Constructing Conducive Environment for Women of Color in Engineering Undergraduate Education

Constructing Conducive Environment for Women of Color in Engineering Undergraduate Education

Hyun Kyoung Ro (Bowling Green State University, USA) and Kadian McIntosh (University of Arizona, USA)
Copyright: © 2016 |Pages: 26
DOI: 10.4018/978-1-5225-0174-9.ch002
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Abstract

The engineering field, in particular, struggles to recruit and retain students, especially women of color. Thus, consideration of how academic environments, such as treatment by faculty and peers, interaction with faculty, and available resources for learning and tutoring, uniquely affect women of color is examined. Several theories, such as critical racial theory, intersectionality, and campus climate framework, highlight the importance of examining individual characteristics and details of the environmental context. This study used data from a sample of 850 women students in 120 U.S. engineering undergraduate programs from 31 four-year institutions. Black women engineering students experienced and perceived more differential treatment because of their race/ethnicity but interacted more with faculty than White women students. This study provides critical implications for policy and practice regarding how administrators and faculty members can design engineering programs to create better climate and offer resources for women of color students.
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Introduction

Women of color have been severely underrepresented in Science, Technology, Engineering, and Mathematics (STEM) fields. Despite the gender gap in U.S. colleges and universities closing as women become the majority in enrollment and attainment numbers in most fields (Burge, 2011), achievement levels are unequal among women college students in engineering (Huang, Taddese, & Walter, 2000). In a two decade span (1983-2002), the percent of women holding engineering degrees in the United States only increased from 13.3 percent to 20.9 percent (National Science Board, 2009). Furthermore, the lack of racial/ethnic diversity within undergraduate engineering is of particular concern. From 2002 to 2012, the percentage of historically underrepresented minority students earning bachelor’s degrees in engineering rose only slightly from 12.3% to 12.9%; the percentage of African Americans actually declined from 5.3% to 4.2%, and the percentage of Hispanic Americans rose from 7.3% to 9.3% (National Science Foundation, 2015). Given the low participation in engineering by women and racial minorities, a look at underrepresented women undergraduates’ enrollment and degree completion in engineering is even more discouraging. The National Center for Education Statistics (2011) reported that 18.3 percent of all bachelor’s degrees in engineering awarded in 2010 went to women. Of those, White women received 11.4 percent and Asian women 2.8 percent. As a comparison, together, African American, Latina, and Native American women completed 2.8 percent of degrees. It is obvious that efforts to attract and retain underrepresented women as well as White women to engineering programs are still necessary.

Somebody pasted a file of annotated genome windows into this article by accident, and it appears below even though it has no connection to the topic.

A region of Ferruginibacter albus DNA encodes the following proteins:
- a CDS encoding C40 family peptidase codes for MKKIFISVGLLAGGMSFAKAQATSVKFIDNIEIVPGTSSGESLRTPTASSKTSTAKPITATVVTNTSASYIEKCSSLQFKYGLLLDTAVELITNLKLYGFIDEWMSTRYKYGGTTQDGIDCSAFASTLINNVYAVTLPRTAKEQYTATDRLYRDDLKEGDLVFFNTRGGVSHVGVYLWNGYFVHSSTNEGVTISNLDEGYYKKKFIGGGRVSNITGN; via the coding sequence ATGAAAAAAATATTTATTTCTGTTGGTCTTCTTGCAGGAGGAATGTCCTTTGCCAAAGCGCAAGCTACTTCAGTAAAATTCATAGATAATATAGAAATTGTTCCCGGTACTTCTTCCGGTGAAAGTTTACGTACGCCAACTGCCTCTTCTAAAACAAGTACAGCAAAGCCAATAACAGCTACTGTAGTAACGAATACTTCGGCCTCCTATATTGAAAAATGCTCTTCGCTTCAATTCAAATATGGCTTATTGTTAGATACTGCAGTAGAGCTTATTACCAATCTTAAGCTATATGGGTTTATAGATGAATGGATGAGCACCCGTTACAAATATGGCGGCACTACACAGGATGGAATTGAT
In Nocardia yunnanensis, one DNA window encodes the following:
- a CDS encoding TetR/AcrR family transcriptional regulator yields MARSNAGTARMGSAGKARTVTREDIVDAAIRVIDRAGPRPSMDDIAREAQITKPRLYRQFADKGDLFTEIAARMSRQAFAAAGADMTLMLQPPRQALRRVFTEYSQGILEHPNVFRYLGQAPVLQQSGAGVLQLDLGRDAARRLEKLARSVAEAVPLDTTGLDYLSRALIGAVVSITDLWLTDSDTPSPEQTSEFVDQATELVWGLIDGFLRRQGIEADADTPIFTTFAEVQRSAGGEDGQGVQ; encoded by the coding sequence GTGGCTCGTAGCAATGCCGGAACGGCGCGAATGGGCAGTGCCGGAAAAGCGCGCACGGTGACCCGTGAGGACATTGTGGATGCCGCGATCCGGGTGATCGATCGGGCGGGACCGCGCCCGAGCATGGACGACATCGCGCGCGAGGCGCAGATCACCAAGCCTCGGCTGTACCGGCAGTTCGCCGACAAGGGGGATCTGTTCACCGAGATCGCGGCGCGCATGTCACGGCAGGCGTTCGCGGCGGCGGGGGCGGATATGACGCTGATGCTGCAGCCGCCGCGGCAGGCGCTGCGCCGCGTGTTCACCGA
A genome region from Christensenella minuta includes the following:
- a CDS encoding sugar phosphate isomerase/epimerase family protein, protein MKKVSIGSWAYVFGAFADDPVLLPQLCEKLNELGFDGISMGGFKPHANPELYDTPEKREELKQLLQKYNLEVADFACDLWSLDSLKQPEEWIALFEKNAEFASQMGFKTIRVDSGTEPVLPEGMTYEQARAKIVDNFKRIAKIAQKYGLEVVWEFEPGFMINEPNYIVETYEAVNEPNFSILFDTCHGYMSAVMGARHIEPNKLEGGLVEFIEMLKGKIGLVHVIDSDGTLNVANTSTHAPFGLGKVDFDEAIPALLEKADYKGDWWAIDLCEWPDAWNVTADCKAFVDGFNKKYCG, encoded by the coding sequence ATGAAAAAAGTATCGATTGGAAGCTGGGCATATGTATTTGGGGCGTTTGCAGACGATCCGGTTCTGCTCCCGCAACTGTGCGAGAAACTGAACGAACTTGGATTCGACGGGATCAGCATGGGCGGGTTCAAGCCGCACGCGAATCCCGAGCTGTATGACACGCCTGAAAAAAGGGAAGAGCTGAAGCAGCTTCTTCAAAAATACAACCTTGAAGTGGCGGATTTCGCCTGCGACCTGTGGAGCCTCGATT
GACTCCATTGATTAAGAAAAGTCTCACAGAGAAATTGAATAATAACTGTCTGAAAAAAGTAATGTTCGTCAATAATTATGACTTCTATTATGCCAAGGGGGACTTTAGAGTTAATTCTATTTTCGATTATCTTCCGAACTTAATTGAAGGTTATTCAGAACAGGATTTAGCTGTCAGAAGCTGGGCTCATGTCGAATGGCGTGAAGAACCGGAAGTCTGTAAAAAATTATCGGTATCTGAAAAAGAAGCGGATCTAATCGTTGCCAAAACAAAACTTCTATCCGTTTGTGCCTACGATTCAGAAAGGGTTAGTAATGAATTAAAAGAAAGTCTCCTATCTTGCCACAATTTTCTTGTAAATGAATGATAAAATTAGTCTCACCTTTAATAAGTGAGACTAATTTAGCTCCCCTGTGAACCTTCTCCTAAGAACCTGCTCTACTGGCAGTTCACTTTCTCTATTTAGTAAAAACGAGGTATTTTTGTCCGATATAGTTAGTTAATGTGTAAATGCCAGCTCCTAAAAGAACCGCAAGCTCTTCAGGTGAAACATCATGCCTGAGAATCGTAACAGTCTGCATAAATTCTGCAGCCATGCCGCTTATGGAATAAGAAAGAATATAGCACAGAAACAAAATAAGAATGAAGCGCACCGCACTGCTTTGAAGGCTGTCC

Research indicates that women of color have struggled partly because of being in a double bind – that is being both female and minority (Malcolm, Hall, and Brown, 1976) in terms of disparities in access, disadvantages in experiences, and differences in outcomes (Ong, Wright, Espinosa, and Orfield, 2011). Individual as well as institutional factors are associated with the struggles of women of color students in engineering fields. Many studies and policy reports focus on individual factors, for example, parental socioeconomic status or academic preparedness and their influence on students’ access, persistence, and degree completion in STEM disciplines. Larger educational systems, such as STEM programs’ climates and resources for academic success have been emphasized in research and policy reports because the chilly climate, lack of diversity, and homogenous environment are negatively associated with women and racial minority students’ college experience and outcomes (Seymour and Hewitt, 1997).

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